Military may let Louisiana unit leave Iraq early
September 3, 2005
WASHINGTON — Officials will try to speed up the return of a Louisiana unit already preparing a move back home from Iraq, to help its soldiers more quickly deal with family issues related to the hurricane damage, the commander of coalition forces in Iraq said Friday.
Lt. Gen. John Vines, commander of Multi-National Corps-Iraq, said officials “might be able to accelerate their rotations by a week or so to get them home to their families.” But units from Mississippi and Alabama in Iraq who aren’t already scheduled to return won’t be able to return early.
“The problem is the security mission here goes on,” he said. “If we take some troops out it puts others at risk. Unless someone is known to have a family member wounded or killed, there is not a provision for them to return.”
Vines said officials are working to get those troops in touch with their families, and “considering what other options might be available there.”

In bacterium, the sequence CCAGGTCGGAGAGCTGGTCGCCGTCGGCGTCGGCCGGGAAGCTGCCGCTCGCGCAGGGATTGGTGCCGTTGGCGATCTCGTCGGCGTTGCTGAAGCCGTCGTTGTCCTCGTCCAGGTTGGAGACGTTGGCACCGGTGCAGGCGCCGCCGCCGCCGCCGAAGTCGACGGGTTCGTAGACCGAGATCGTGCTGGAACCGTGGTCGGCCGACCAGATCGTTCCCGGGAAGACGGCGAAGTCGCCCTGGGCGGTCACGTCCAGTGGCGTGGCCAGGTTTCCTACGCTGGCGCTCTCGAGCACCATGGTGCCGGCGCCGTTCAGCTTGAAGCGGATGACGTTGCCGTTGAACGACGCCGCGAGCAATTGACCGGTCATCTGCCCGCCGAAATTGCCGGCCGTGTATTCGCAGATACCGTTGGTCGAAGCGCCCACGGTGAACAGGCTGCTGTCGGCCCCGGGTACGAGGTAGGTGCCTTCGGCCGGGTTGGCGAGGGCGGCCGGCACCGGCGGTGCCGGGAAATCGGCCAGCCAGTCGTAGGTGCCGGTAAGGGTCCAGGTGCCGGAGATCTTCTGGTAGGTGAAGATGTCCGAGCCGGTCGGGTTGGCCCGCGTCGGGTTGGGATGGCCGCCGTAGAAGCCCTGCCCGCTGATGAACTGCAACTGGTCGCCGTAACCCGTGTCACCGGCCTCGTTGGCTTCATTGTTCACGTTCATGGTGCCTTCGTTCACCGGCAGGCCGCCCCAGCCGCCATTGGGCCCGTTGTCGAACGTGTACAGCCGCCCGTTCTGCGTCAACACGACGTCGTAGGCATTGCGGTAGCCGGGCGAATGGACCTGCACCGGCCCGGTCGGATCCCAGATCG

The military relief efforts which have followed the hurricane should not have an effect on other troop rotations in and out of Iraq, Vines said. He could not say wether any troops currently preparing for deployment might be sent into Louisiana or surrounding areas instead, to help with the military operations there.
But he did say the U.S. military is likely to send far fewer extra troops to Iraq for security duty during the October national referendum than it did for last January’s election.
He expected no more than 2,000 extra troops to be provided because there are now thousands more Iraqi troops available than there were in January.
There currently are about 140,000 U.S. troops in Iraq, according to Lt. Col. Barry Venable, a Pentagon spokesman.
Last winter the U.S. military temporarily boosted its troop strength in Iraq from about 138,000 to nearly 160,000 to bolster security during elections for a national assembly. Some U.S.officials had said in recent weeks that it appeared likely that a similar increase would be necessary this fall, but Vines indicated differently.
“The number 140,000 is probably about right,” Vines said.
Later, Pentagon spokesman Bryan Whitman said recommendations on adjustments to U.S. troop levels in Iraq would be made by Vines’ boss, Gen. George Casey, who is the top overall commander in the country, and by Gen. John Abizaid, the commander of U.S. Central Command.
The Associated Press contributed to this report.